The best-case scenario for Schroder, now is a player the Hawks just replaced with: Jeremy Lin. At first glance, this is an odd comparison. Oddly enough, though, these combo guards have a lot in common. Lin has always struggled defensively, has never had an above-average outside shot, and will never be good enough to be the lead guard on a contender. However, Lin found his niche in Charlotte, playing off high-usage guard Kemba Walker for one season before bolting to Brooklyn. Five-man lineups that included both Walker and Lin in 2015-16 for the Hornets routinely posted positive point-differentials -- the Walker/Lin/Batum/Williams/Jefferson lineup was a +63 in 90 minutes together that season. When you watched that Hornets team, it made sense. Courtney Lee was the perfect off-ball guy to have next to Walker to start, but the team didn’t fall off a cliff when Walker played with a true combo guard in Lin, either. In Oklahoma City, Roberson will continue to be the starter next to Westbrook, but instead of inserting an Alex Abrines here or a Raymond Felton there, the Thunder can go close to 48 minutes of a guard rotation of Westbrook, Roberson, and Schroder. Come playoff time, that matters. (See, Utah Jazz vs. Oklahoma City Thunder First Round Series, 2018).
Once it was clear that Schroder was going to be playing in Oklahoma City next to Westbrook, NBA Twitter rejoiced. On the surface, this doesn’t appear to be the best fit. Adding another, high-usage, chaotic guard next to a player like Westbrook just doesn’t seem like an idea destined to work. But then you hear about Westbrook being Schroder’s favorite player; then you hear about Presti and Billy Donovan meeting with Schroder to hash out his role on the team next season; then you think about the kind of guard best-suited to come into the game late in the first quarter to relieve a player like Westbrook -- it’s Dennis Schroder. If there was ever a guard who would instantly fall in love with the Cult of Westbrook, it’s Dennis Schroder.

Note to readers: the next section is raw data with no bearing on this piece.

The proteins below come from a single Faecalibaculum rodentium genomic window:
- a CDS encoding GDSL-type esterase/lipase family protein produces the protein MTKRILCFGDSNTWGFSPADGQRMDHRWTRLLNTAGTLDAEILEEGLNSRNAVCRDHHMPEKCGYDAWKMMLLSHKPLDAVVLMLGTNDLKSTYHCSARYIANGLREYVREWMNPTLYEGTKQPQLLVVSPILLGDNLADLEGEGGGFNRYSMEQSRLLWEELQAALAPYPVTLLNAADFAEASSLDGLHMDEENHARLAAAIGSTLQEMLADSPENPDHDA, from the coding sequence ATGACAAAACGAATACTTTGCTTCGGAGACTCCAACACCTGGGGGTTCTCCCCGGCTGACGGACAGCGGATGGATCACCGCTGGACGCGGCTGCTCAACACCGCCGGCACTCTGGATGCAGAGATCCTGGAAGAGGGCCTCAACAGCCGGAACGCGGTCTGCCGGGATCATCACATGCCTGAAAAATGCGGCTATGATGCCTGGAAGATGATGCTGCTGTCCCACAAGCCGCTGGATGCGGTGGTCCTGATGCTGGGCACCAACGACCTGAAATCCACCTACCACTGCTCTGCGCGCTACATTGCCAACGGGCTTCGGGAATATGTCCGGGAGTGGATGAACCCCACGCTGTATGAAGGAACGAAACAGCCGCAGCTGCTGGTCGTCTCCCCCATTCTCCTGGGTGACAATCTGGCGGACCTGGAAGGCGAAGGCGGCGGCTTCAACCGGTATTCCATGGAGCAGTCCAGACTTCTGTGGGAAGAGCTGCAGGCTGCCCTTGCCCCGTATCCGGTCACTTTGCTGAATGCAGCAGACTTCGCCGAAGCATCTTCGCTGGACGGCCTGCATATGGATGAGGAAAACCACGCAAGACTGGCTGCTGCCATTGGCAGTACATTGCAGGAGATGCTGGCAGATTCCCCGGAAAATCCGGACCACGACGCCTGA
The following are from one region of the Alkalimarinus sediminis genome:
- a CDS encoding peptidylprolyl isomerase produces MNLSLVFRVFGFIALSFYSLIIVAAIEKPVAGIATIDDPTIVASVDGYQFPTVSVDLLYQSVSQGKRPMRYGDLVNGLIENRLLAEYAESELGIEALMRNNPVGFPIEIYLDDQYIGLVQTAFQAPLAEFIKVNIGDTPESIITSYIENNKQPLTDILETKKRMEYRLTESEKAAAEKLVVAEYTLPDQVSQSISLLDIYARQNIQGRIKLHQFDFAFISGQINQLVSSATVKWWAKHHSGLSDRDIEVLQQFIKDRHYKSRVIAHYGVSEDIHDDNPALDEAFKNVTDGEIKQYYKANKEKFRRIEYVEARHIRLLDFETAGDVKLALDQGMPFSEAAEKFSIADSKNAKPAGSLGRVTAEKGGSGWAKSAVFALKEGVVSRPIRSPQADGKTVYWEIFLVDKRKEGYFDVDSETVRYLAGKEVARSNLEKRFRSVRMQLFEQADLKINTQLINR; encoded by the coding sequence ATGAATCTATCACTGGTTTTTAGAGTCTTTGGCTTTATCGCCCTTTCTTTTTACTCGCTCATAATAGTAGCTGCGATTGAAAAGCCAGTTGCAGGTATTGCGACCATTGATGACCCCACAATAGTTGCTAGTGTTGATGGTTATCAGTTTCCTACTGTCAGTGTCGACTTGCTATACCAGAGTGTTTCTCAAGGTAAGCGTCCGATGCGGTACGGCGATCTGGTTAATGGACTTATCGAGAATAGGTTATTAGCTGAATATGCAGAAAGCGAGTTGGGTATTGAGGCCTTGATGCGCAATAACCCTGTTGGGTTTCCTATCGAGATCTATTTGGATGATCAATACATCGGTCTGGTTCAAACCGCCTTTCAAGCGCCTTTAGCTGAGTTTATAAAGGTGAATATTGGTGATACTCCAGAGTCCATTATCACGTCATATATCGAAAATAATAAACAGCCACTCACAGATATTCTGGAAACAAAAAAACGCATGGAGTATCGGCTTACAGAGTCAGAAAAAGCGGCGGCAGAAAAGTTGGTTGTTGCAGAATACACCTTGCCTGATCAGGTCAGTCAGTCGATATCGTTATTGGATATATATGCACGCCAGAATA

But it’s important to temper expectations. When the Thunder drafted Payne, they had Augustin and Westbrook in place, and Payne had a chance to develop. It didn’t work out, for a variety of reasons, but the rationale for taking a player like Payne at No. 14 in 2015 was sound -- he was an efficient, low-usage guy who could theoretically play off Westbrook for twenty-to-twenty-four minutes a night. There was no James Harden upside, there was just the hope that he could be a third guard who kept the team afloat when Westbrook needed to rest. Schroder is 24, and still has the potential to do all of those things. In Oklahoma City in a decreased role, he can pick his spots better, he can dominate the pick-and-roll with Grant and Noel, he can play the Your-Turn-My-Turn game with Westbrook when necessary. He can be the kind of NBA player he was always meant to be -- a third guard on a contender that did a lot of things, but never did anything extremely well.
On a team like Oklahoma City, that’s fine. The team has Westbrook, the team has Roberson, the team even has Abrines and Felton, and now they have Schroder. He isn’t the missing piece to dethrone the Warriors, no, but he does have all the makings of a guard who should thrive in a more limited, confined role in Oklahoma City. Presti continues adding intriguing pieces to surround George and Westbrook and Schroder is the most-intriguing piece yet.